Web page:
Staff Picks: Books
Staff-recommended reading from the
Stephanie Plum and Lula are at it again. It’s a formula that works, Stephanie Plum is a cute, bumbling bounty hunter. She is torn between the two men in her life, Morelli and Ranger. Morelli is a former bad boy turned cop and Ranger is a mysterious man who runs a security company, can open any locked door and shows up just in time to save Stephanie over and over, mostly because he has trackers in her purses, cars etc. In Takedown Twenty Stephanie is after Salvatore "Uncle Sunny" Sunucchi who ran over a guy twice. Finding Sunny is problematic. Bella puts the evil eye on Stephanie. Stephanie, as she does in every book, needs Rangers help and wreaks and loses cars. Janet Evanovich, the author, in this book changed up the animal from a monkey, which we have seen in a couple of previous books to a Giraffe which Lula keeps trying to find and feed. The fun is in the reading, not the solving or capturing of the criminal. If you look at the back cover I think Stephanie Plum is Janet Evonovich’s alter ego.
Today while maintaining the shelves to the high standard of orderliness to which you have become accustomed, I found this book: Killer librarian by Mary Lou Kirwin, and I immediately wanted to read it. However, duty called (sadly, my duties do not include dropping everything to read every fun book I run across while at work) and I am adding yet another title to the list. This happens a lot, and the list is long. I plan to check this out some day when I want a quick and easy read, as it looks to be the sort of cozy mystery to curl up with on a lazy afternoon, and finish by bedtime with no fear of nightmares.
I’m very much enjoying a mystery by a new (to me) author, that a work colleague recommended. The title is “The Dogs of Rome” by Conor Fitzgerald. Actually, this is the first book in the series featuring Commissario Alec Blume. Set in Rome, Blume is an ex-pat American who’s lived in Italy for 22 years, long enough to understand its inner workings. When he and his department investigate the murder of an animal rights activist, it opens up possible connections to the Mob.
What I like best about this book is the setting, and the characters. Blume is something of a world weary loner, but he hasn’t entirely given up on the human race. If you like police novels, especially ones set in European locales, this provides a new series to look forward to. I’ll be reading the others when this one is finished, for sure.
The Dogs of Rome
Eoin Colfer is best known for his teen books the Artemis Fowl series. InPluggedhe is targeting the adult audience and as it is an adult audience he lets the language get foul. Not Fowl as in Atemis Fowl but Foul as in let’s let the cuss words fly. Personally I could do without the cussing but if your main character is an Irish bouncer/ ex-army type of guy, I guess some language will come with that. Daniel McEvoy is an ex-army most recently Lebanon. He is a big guy and is an expert killer especially with a knife but also with a gun. Daniel McEvoy is a bouncer at a club called Slots. He used to be a “Protection” guy and a friend for Zeb. Daniel is a very macho guy and can kill you in a dozen of ways but he is going bald and is very vain about it. Zeb, a very unsavory character and is giving Daniel hair plugs. When I first heard the title I thought plugged referred to being killed by bullets not hair plugs. But indeed Daniel and a mob type boss are both vain enough about their hair, hence the title of the book. This book was a little too flash back and now present but I really liked Daniel talking to Ghost Zeb. Daniel goes to Zeb for another treatment and a mob henchman is there and as mob hence men tend to be he tries to kill Daniel. Daniel being OUR hero kills the bad guy. Then the mystery ensues of why is the bad guy here. Ghost Zeb keeps coming to Daniel and talking to him. I listened to the audio book version and loved listening to Zeb talking to Daniel. Daniel has to figure out who killed Connie (a hostess he liked), and what happened to Zeb.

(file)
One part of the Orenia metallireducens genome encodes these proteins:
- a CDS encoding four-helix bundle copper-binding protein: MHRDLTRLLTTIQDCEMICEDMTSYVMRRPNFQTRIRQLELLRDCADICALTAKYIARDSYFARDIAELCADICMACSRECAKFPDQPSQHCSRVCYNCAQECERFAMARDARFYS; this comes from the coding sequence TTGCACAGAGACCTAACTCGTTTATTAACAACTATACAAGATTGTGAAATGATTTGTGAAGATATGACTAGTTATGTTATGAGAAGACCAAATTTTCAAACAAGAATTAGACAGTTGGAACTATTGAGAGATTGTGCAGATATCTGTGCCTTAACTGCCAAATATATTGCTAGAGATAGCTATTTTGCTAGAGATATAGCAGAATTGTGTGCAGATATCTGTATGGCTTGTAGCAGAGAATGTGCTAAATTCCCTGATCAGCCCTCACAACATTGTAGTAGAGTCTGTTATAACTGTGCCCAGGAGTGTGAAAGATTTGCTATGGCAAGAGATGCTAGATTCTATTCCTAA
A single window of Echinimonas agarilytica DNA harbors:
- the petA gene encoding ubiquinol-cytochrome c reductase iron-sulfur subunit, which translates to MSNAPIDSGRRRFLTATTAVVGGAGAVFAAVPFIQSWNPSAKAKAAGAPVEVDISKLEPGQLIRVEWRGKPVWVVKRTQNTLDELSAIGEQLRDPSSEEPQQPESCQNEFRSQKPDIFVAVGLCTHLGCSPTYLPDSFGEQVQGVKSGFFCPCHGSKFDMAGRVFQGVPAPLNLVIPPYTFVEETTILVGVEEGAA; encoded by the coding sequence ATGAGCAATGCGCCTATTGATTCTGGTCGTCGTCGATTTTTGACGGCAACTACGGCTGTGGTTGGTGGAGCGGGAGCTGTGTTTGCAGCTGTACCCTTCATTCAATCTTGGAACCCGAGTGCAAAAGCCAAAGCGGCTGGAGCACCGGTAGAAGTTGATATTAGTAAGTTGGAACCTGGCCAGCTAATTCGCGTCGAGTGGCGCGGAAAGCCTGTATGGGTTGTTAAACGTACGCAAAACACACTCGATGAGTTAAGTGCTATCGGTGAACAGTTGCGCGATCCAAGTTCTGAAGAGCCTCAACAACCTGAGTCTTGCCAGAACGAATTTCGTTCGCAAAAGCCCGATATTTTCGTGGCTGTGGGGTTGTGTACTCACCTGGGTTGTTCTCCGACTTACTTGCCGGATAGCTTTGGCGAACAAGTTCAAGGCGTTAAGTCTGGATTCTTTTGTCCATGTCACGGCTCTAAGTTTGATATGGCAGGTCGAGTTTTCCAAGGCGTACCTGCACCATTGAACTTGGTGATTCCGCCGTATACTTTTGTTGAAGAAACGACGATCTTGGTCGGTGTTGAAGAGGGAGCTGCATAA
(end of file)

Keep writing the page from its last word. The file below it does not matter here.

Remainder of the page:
Looking for a great audio book? I loved the audio version of “Dodger” by Terry Pratchett. On a dark and stormy night (what else) in Victorian London, a young 17 year old man named Dodger happens upon a young woman who is being kidnapped. He rescues her, and being a young man who makes his living from the streets, knows how to survive and protect her. It fast becomes apparent that some very bad men are trying to get Felicity back. Whirlwind action, mystery and history combine to make great listening. I’ve listened to lots of audio books over the years, and the reader can make or break a story. The reader here does a great job, and sounds as though he’s thoroughly enjoying himself.
Pratchett has some real life people make appearances, such as Charles Dickens as a sharp newspaper reporter, and also Sweeney Todd, the famous barber murderer. Dodger interacts with them, in what Pratchett calls “historical fantasy.” It’s so well done that it seems perfectly natural.